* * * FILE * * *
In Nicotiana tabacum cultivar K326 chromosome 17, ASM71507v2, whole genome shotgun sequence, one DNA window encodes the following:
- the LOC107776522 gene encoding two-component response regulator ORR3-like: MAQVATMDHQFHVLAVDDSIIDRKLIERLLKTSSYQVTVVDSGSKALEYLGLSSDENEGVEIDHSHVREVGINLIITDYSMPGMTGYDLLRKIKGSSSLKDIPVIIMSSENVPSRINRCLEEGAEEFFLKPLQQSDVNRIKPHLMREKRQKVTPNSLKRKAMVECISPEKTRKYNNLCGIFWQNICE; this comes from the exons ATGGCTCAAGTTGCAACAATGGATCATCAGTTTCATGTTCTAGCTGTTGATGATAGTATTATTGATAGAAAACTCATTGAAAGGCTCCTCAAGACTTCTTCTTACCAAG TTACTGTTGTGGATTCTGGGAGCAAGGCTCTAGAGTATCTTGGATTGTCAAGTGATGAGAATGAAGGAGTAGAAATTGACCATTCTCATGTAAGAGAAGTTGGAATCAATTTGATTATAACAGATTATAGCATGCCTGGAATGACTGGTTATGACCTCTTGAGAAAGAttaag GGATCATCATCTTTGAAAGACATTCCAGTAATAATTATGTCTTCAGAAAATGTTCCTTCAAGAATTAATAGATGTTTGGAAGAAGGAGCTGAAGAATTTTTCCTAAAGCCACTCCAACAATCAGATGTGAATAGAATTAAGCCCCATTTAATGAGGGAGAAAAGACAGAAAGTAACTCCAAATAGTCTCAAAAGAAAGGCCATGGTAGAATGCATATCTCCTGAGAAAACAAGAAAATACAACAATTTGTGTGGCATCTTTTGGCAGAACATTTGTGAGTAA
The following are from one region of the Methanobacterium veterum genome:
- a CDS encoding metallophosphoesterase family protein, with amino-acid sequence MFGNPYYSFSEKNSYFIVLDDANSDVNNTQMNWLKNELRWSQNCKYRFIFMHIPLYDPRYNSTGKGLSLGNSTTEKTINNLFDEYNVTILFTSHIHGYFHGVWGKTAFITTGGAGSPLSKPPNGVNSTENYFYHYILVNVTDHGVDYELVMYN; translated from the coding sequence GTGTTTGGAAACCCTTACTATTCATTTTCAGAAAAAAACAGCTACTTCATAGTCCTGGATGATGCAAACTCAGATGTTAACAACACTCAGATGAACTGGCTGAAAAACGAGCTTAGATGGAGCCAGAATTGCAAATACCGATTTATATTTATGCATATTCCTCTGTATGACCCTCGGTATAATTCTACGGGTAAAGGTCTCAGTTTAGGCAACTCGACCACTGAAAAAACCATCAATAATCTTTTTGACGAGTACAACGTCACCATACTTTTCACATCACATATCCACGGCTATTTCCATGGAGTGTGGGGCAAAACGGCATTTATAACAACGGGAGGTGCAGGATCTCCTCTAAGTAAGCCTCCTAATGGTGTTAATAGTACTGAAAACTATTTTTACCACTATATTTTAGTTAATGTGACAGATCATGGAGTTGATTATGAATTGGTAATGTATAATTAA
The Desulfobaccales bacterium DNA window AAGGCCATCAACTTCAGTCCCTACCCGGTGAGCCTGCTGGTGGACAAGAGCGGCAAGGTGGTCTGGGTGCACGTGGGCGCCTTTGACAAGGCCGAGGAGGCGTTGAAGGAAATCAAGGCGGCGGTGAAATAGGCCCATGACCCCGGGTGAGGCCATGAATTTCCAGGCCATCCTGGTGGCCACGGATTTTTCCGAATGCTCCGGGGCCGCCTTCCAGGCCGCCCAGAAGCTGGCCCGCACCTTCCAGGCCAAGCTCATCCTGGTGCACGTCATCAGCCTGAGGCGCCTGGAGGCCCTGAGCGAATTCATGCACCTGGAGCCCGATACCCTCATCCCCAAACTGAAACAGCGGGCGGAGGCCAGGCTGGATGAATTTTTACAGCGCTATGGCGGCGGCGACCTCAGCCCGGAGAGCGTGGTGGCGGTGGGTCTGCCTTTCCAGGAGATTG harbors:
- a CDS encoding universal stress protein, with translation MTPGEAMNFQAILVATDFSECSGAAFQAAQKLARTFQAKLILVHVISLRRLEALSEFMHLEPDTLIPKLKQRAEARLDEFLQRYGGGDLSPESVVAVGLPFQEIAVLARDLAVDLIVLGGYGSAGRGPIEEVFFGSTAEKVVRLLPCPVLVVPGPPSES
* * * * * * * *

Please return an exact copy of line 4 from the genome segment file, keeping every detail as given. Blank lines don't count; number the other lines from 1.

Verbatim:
- a CDS encoding metallophosphoesterase family protein, with amino-acid sequence MFGNPYYSFSEKNSYFIVLDDANSDVNNTQMNWLKNELRWSQNCKYRFIFMHIPLYDPRYNSTGKGLSLGNSTTEKTINNLFDEYNVTILFTSHIHGYFHGVWGKTAFITTGGAGSPLSKPPNGVNSTENYFYHYILVNVTDHGVDYELVMYN; translated from the coding sequence GTGTTTGGAAACCCTTACTATTCATTTTCAGAAAAAAACAGCTACTTCATAGTCCTGGATGATGCAAACTCAGATGTTAACAACACTCAGATGAACTGGCTGAAAAACGAGCTTAGATGGAGCCAGAATTGCAAATACCGATTTATATTTATGCATATTCCTCTGTATGACCCTCGGTATAATTCTACGGGTAAAGGTCTCAGTTTAGGCAACTCGACCACTGAAAAAACCATCAATAATCTTTTTGACGAGTACAACGTCACCATACTTTTCACATCACATATCCACGGCTATTTCCATGGAGTGTGGGGCAAAACGGCATTTATAACAACGGGAGGTGCAGGATCTCCTCTAAGTAAGCCTCCTAATGGTGTTAATAGTACTGAAAACTATTTTTACCACTATATTTTAGTTAATGTGACAGATCATGGAGTTGATTATGAATTGGTAATGTATAATTAA